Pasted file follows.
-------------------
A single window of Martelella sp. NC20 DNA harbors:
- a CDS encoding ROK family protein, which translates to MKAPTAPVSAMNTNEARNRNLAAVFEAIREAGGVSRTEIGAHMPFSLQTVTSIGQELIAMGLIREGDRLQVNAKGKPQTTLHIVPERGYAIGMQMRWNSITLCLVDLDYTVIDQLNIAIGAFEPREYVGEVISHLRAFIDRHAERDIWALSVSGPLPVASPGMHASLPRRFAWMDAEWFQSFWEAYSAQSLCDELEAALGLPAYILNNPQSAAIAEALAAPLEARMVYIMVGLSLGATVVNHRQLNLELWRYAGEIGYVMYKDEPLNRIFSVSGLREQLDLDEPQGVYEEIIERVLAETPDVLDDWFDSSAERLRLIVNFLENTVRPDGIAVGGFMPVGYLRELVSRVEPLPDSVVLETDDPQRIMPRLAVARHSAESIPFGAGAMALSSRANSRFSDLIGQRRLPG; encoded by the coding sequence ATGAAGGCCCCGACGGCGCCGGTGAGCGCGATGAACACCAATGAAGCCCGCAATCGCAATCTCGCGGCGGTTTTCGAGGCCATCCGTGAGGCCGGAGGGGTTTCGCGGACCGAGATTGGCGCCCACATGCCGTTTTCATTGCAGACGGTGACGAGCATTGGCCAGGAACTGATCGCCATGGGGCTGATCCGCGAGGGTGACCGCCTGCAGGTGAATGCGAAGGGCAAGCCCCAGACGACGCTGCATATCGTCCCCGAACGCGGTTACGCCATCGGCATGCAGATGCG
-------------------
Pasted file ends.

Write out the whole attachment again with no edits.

A single window of Martelella sp. NC20 DNA harbors:
- a CDS encoding ROK family protein, which translates to MKAPTAPVSAMNTNEARNRNLAAVFEAIREAGGVSRTEIGAHMPFSLQTVTSIGQELIAMGLIREGDRLQVNAKGKPQTTLHIVPERGYAIGMQMRWNSITLCLVDLDYTVIDQLNIAIGAFEPREYVGEVISHLRAFIDRHAERDIWALSVSGPLPVASPGMHASLPRRFAWMDAEWFQSFWEAYSAQSLCDELEAALGLPAYILNNPQSAAIAEALAAPLEARMVYIMVGLSLGATVVNHRQLNLELWRYAGEIGYVMYKDEPLNRIFSVSGLREQLDLDEPQGVYEEIIERVLAETPDVLDDWFDSSAERLRLIVNFLENTVRPDGIAVGGFMPVGYLRELVSRVEPLPDSVVLETDDPQRIMPRLAVARHSAESIPFGAGAMALSSRANSRFSDLIGQRRLPG; encoded by the coding sequence ATGAAGGCCCCGACGGCGCCGGTGAGCGCGATGAACACCAATGAAGCCCGCAATCGCAATCTCGCGGCGGTTTTCGAGGCCATCCGTGAGGCCGGAGGGGTTTCGCGGACCGAGATTGGCGCCCACATGCCGTTTTCATTGCAGACGGTGACGAGCATTGGCCAGGAACTGATCGCCATGGGGCTGATCCGCGAGGGTGACCGCCTGCAGGTGAATGCGAAGGGCAAGCCCCAGACGACGCTGCATATCGTCCCCGAACGCGGTTACGCCATCGGCATGCAGATGCG